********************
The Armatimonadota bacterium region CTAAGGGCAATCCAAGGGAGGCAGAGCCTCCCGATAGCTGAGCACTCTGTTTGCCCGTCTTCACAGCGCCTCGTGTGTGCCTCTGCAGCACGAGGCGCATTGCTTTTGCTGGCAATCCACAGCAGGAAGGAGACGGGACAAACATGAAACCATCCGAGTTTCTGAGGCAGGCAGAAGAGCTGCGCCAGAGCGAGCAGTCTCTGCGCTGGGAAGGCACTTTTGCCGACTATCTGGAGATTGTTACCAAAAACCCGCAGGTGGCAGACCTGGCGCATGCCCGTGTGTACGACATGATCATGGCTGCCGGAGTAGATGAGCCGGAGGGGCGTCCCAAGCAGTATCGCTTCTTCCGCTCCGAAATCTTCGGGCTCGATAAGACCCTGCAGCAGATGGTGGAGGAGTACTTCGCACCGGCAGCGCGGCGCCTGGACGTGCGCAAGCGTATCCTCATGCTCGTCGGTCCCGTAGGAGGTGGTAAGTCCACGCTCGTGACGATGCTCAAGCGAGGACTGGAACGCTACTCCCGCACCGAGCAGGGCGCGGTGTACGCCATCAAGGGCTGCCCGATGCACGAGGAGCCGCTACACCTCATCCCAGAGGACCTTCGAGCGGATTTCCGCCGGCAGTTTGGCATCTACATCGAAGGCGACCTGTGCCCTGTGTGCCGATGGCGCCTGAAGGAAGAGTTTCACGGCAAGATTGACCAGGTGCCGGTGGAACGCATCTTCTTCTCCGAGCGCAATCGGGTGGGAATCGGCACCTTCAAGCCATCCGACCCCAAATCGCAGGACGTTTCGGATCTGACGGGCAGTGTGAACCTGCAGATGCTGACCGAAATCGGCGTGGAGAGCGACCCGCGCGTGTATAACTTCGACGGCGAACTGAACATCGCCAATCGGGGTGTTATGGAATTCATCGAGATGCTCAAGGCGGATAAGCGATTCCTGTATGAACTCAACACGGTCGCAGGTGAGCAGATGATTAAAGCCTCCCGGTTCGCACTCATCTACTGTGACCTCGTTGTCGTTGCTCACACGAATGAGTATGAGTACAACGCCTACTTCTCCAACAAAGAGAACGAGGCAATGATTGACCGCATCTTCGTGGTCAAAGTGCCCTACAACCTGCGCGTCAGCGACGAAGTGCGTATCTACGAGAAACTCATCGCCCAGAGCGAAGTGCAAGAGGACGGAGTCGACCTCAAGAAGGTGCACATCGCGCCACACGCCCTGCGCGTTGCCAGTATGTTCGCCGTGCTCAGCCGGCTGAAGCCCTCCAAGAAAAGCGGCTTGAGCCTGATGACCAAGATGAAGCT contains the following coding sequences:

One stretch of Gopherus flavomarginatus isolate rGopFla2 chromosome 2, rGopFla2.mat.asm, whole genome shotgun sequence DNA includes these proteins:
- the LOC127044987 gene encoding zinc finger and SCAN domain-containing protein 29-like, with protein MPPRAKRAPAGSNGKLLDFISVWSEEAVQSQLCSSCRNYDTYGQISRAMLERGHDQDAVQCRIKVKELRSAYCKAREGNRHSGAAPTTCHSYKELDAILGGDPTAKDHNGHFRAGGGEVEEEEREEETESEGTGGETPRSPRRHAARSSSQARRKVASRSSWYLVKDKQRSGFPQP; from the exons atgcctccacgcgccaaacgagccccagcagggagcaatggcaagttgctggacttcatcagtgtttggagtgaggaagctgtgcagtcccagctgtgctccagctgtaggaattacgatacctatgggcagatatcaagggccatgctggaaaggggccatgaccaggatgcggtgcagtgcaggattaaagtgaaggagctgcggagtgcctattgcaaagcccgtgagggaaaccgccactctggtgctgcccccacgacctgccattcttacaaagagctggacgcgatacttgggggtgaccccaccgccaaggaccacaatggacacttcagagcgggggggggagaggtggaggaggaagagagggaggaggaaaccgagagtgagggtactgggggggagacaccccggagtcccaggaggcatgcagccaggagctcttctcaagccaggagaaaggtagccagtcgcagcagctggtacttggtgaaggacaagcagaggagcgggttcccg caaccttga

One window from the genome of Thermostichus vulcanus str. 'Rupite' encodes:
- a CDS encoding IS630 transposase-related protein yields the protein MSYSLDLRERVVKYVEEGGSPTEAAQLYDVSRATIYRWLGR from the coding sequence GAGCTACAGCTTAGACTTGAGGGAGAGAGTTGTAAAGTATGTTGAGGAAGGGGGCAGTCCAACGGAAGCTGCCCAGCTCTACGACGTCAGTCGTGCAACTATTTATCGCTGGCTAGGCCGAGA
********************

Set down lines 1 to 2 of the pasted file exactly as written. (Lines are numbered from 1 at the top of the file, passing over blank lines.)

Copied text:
The Armatimonadota bacterium region CTAAGGGCAATCCAAGGGAGGCAGAGCCTCCCGATAGCTGAGCACTCTGTTTGCCCGTCTTCACAGCGCCTCGTGTGTGCCTCTGCAGCACGAGGCGCATTGCTTTTGCTGGCAATCCACAGCAGGAAGGAGACGGGACAAACATGAAACCATCCGAGTTTCTGAGGCAGGCAGAAGAGCTGCGCCAGAGCGAGCAGTCTCTGCGCTGGGAAGGCACTTTTGCCGACTATCTGGAGATTGTTACCAAAAACCCGCAGGTGGCAGACCTGGCGCATGCCCGTGTGTACGACATGATCATGGCTGCCGGAGTAGATGAGCCGGAGGGGCGTCCCAAGCAGTATCGCTTCTTCCGCTCCGAAATCTTCGGGCTCGATAAGACCCTGCAGCAGATGGTGGAGGAGTACTTCGCACCGGCAGCGCGGCGCCTGGACGTGCGCAAGCGTATCCTCATGCTCGTCGGTCCCGTAGGAGGTGGTAAGTCCACGCTCGTGACGATGCTCAAGCGAGGACTGGAACGCTACTCCCGCACCGAGCAGGGCGCGGTGTACGCCATCAAGGGCTGCCCGATGCACGAGGAGCCGCTACACCTCATCCCAGAGGACCTTCGAGCGGATTTCCGCCGGCAGTTTGGCATCTACATCGAAGGCGACCTGTGCCCTGTGTGCCGATGGCGCCTGAAGGAAGAGTTTCACGGCAAGATTGACCAGGTGCCGGTGGAACGCATCTTCTTCTCCGAGCGCAATCGGGTGGGAATCGGCACCTTCAAGCCATCCGACCCCAAATCGCAGGACGTTTCGGATCTGACGGGCAGTGTGAACCTGCAGATGCTGACCGAAATCGGCGTGGAGAGCGACCCGCGCGTGTATAACTTCGACGGCGAACTGAACATCGCCAATCGGGGTGTTATGGAATTCATCGAGATGCTCAAGGCGGATAAGCGATTCCTGTATGAACTCAACACGGTCGCAGGTGAGCAGATGATTAAAGCCTCCCGGTTCGCACTCATCTACTGTGACCTCGTTGTCGTTGCTCACACGAATGAGTATGAGTACAACGCCTACTTCTCCAACAAAGAGAACGAGGCAATGATTGACCGCATCTTCGTGGTCAAAGTGCCCTACAACCTGCGCGTCAGCGACGAAGTGCGTATCTACGAGAAACTCATCGCCCAGAGCGAAGTGCAAGAGGACGGAGTCGACCTCAAGAAGGTGCACATCGCGCCACACGCCCTGCGCGTTGCCAGTATGTTCGCCGTGCTCAGCCGGCTGAAGCCCTCCAAGAAAAGCGGCTTGAGCCTGATGACCAAGATGAAGCT contains the following coding sequences:

One stretch of Gopherus flavomarginatus isolate rGopFla2 chromosome 2, rGopFla2.mat.asm, whole genome shotgun sequence DNA includes these proteins: